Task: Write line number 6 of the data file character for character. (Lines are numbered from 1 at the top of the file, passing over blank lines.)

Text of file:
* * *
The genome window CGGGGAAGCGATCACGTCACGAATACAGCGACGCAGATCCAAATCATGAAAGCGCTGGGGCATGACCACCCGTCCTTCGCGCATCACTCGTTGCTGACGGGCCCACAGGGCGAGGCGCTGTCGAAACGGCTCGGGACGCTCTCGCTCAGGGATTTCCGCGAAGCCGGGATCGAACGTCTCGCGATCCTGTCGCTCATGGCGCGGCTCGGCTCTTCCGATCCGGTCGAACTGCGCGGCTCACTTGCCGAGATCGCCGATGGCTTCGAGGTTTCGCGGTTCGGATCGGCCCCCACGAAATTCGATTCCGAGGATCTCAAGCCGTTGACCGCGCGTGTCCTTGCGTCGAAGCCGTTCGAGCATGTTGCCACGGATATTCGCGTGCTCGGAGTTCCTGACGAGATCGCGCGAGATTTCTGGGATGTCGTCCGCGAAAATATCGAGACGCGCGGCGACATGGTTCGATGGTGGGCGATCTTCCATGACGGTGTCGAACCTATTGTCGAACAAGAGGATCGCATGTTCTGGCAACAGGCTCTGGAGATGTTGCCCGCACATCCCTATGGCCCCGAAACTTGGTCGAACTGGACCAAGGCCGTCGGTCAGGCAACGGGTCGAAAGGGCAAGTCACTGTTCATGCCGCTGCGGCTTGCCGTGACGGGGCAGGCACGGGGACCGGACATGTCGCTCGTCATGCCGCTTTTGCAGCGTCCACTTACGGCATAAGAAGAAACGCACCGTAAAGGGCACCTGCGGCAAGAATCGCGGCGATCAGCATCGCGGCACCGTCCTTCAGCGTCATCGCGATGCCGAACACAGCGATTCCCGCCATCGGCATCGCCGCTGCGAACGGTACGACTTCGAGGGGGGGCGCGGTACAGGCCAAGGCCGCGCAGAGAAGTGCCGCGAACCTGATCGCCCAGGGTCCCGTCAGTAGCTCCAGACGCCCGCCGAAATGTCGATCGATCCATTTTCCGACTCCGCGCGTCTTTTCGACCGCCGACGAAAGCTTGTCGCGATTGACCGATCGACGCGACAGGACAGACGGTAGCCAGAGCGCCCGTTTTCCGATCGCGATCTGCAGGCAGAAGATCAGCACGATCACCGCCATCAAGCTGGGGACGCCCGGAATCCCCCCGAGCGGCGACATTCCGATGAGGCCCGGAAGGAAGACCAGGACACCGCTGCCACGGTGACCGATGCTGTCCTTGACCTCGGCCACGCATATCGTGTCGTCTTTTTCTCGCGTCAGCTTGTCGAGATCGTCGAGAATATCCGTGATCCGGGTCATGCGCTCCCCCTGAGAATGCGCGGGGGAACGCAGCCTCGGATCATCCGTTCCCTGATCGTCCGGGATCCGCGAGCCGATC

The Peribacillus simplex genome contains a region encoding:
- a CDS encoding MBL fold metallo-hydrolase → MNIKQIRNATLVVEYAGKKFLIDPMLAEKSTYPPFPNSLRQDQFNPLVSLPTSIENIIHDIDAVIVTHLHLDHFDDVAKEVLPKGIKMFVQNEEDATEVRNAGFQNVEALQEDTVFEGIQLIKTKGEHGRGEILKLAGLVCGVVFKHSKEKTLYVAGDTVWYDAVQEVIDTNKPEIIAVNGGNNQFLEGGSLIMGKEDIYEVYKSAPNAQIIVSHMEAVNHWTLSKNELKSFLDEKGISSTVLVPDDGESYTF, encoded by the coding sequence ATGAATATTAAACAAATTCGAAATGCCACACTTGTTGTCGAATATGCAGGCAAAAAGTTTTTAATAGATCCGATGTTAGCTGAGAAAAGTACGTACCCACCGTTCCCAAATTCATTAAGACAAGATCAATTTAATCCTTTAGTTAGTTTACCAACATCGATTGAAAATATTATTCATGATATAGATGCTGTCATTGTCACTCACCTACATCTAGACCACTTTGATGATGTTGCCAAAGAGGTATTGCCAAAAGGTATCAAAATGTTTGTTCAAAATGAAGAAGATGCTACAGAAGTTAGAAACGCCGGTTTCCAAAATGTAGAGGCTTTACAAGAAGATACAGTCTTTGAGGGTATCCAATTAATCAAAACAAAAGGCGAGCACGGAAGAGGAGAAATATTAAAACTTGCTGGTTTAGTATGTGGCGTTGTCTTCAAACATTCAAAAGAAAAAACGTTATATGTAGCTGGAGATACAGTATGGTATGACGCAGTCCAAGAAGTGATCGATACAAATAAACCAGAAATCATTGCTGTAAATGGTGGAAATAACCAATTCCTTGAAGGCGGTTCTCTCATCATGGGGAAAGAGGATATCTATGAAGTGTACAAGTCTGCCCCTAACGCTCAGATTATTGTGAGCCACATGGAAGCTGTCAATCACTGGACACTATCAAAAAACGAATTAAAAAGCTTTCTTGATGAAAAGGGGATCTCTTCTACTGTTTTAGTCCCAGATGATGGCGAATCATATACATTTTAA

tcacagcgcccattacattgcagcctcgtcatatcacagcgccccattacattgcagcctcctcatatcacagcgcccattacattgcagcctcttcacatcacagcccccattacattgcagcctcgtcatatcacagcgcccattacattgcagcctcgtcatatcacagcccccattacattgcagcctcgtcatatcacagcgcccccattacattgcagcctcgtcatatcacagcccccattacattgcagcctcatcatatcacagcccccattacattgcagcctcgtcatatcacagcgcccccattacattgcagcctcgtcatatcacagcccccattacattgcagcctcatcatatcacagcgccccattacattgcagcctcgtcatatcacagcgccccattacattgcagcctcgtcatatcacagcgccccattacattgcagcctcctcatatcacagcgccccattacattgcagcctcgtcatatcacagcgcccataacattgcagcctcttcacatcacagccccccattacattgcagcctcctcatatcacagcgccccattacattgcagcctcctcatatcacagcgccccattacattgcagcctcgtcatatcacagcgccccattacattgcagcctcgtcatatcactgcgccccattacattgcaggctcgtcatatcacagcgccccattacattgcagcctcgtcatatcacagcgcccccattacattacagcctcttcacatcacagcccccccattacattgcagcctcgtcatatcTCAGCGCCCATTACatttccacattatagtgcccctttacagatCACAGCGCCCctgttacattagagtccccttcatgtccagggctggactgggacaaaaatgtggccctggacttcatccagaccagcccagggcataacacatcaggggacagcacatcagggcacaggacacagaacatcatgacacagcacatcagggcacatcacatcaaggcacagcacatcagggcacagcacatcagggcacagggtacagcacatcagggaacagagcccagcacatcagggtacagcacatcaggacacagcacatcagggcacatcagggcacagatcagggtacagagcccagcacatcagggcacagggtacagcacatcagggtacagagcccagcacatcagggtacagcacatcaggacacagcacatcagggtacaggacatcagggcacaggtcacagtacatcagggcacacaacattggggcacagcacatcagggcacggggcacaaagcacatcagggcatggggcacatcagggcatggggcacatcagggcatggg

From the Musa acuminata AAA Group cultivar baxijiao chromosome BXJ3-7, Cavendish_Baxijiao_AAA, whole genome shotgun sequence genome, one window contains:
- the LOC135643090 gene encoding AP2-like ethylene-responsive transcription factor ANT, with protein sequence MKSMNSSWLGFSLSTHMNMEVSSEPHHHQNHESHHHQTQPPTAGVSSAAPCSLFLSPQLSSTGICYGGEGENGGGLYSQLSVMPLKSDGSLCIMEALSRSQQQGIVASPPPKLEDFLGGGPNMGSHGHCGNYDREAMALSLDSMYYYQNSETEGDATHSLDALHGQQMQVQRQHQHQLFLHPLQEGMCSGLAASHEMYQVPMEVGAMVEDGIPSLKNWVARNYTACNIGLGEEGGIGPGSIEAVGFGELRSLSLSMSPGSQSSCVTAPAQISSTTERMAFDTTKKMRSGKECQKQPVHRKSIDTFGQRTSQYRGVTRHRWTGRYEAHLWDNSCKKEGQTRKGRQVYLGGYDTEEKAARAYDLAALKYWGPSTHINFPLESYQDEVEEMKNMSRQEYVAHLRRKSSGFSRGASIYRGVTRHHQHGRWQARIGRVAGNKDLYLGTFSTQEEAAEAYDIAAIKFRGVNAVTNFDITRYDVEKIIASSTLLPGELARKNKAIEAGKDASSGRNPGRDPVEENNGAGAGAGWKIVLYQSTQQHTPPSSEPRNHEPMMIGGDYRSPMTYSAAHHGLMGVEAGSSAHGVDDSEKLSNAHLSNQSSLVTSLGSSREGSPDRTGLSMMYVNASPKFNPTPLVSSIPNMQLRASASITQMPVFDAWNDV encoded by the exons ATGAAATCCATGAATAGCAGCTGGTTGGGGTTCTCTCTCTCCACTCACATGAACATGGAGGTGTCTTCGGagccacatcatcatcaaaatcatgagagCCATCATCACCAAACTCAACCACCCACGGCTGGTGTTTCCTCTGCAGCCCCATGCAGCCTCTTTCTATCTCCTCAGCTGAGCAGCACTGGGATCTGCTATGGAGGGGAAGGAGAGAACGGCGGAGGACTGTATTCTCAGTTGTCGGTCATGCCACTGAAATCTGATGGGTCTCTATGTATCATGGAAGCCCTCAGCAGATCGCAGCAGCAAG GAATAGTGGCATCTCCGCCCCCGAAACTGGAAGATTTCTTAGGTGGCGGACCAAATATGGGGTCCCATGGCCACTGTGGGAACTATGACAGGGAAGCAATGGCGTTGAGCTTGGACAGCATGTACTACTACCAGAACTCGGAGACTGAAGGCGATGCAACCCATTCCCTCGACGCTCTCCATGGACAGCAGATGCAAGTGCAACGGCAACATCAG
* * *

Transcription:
- the LOC135643090 gene encoding AP2-like ethylene-responsive transcription factor ANT, with protein sequence MKSMNSSWLGFSLSTHMNMEVSSEPHHHQNHESHHHQTQPPTAGVSSAAPCSLFLSPQLSSTGICYGGEGENGGGLYSQLSVMPLKSDGSLCIMEALSRSQQQGIVASPPPKLEDFLGGGPNMGSHGHCGNYDREAMALSLDSMYYYQNSETEGDATHSLDALHGQQMQVQRQHQHQLFLHPLQEGMCSGLAASHEMYQVPMEVGAMVEDGIPSLKNWVARNYTACNIGLGEEGGIGPGSIEAVGFGELRSLSLSMSPGSQSSCVTAPAQISSTTERMAFDTTKKMRSGKECQKQPVHRKSIDTFGQRTSQYRGVTRHRWTGRYEAHLWDNSCKKEGQTRKGRQVYLGGYDTEEKAARAYDLAALKYWGPSTHINFPLESYQDEVEEMKNMSRQEYVAHLRRKSSGFSRGASIYRGVTRHHQHGRWQARIGRVAGNKDLYLGTFSTQEEAAEAYDIAAIKFRGVNAVTNFDITRYDVEKIIASSTLLPGELARKNKAIEAGKDASSGRNPGRDPVEENNGAGAGAGWKIVLYQSTQQHTPPSSEPRNHEPMMIGGDYRSPMTYSAAHHGLMGVEAGSSAHGVDDSEKLSNAHLSNQSSLVTSLGSSREGSPDRTGLSMMYVNASPKFNPTPLVSSIPNMQLRASASITQMPVFDAWNDV encoded by the exons ATGAAATCCATGAATAGCAGCTGGTTGGGGTTCTCTCTCTCCACTCACATGAACATGGAGGTGTCTTCGGagccacatcatcatcaaaatcatgagagCCATCATCACCAAACTCAACCACCCACGGCTGGTGTTTCCTCTGCAGCCCCATGCAGCCTCTTTCTATCTCCTCAGCTGAGCAGCACTGGGATCTGCTATGGAGGGGAAGGAGAGAACGGCGGAGGACTGTATTCTCAGTTGTCGGTCATGCCACTGAAATCTGATGGGTCTCTATGTATCATGGAAGCCCTCAGCAGATCGCAGCAGCAAG GAATAGTGGCATCTCCGCCCCCGAAACTGGAAGATTTCTTAGGTGGCGGACCAAATATGGGGTCCCATGGCCACTGTGGGAACTATGACAGGGAAGCAATGGCGTTGAGCTTGGACAGCATGTACTACTACCAGAACTCGGAGACTGAAGGCGATGCAACCCATTCCCTCGACGCTCTCCATGGACAGCAGATGCAAGTGCAACGGCAACATCAG